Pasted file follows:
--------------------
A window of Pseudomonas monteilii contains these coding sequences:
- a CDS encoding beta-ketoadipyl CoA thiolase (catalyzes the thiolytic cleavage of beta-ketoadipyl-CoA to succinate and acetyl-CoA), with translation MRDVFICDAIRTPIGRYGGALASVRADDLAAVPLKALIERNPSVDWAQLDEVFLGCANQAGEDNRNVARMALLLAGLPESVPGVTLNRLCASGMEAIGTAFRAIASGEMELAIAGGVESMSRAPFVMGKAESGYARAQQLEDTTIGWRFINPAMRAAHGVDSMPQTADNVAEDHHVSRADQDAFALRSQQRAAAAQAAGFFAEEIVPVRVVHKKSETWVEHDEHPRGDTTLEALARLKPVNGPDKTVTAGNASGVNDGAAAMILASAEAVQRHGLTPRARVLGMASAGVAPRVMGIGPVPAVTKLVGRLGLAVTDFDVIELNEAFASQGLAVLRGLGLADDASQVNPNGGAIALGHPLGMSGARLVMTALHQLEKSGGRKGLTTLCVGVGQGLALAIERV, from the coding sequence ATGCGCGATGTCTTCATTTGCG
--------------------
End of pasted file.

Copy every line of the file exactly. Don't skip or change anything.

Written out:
A window of Pseudomonas monteilii contains these coding sequences:
- a CDS encoding beta-ketoadipyl CoA thiolase (catalyzes the thiolytic cleavage of beta-ketoadipyl-CoA to succinate and acetyl-CoA), with translation MRDVFICDAIRTPIGRYGGALASVRADDLAAVPLKALIERNPSVDWAQLDEVFLGCANQAGEDNRNVARMALLLAGLPESVPGVTLNRLCASGMEAIGTAFRAIASGEMELAIAGGVESMSRAPFVMGKAESGYARAQQLEDTTIGWRFINPAMRAAHGVDSMPQTADNVAEDHHVSRADQDAFALRSQQRAAAAQAAGFFAEEIVPVRVVHKKSETWVEHDEHPRGDTTLEALARLKPVNGPDKTVTAGNASGVNDGAAAMILASAEAVQRHGLTPRARVLGMASAGVAPRVMGIGPVPAVTKLVGRLGLAVTDFDVIELNEAFASQGLAVLRGLGLADDASQVNPNGGAIALGHPLGMSGARLVMTALHQLEKSGGRKGLTTLCVGVGQGLALAIERV, from the coding sequence ATGCGCGATGTCTTCATTTGCG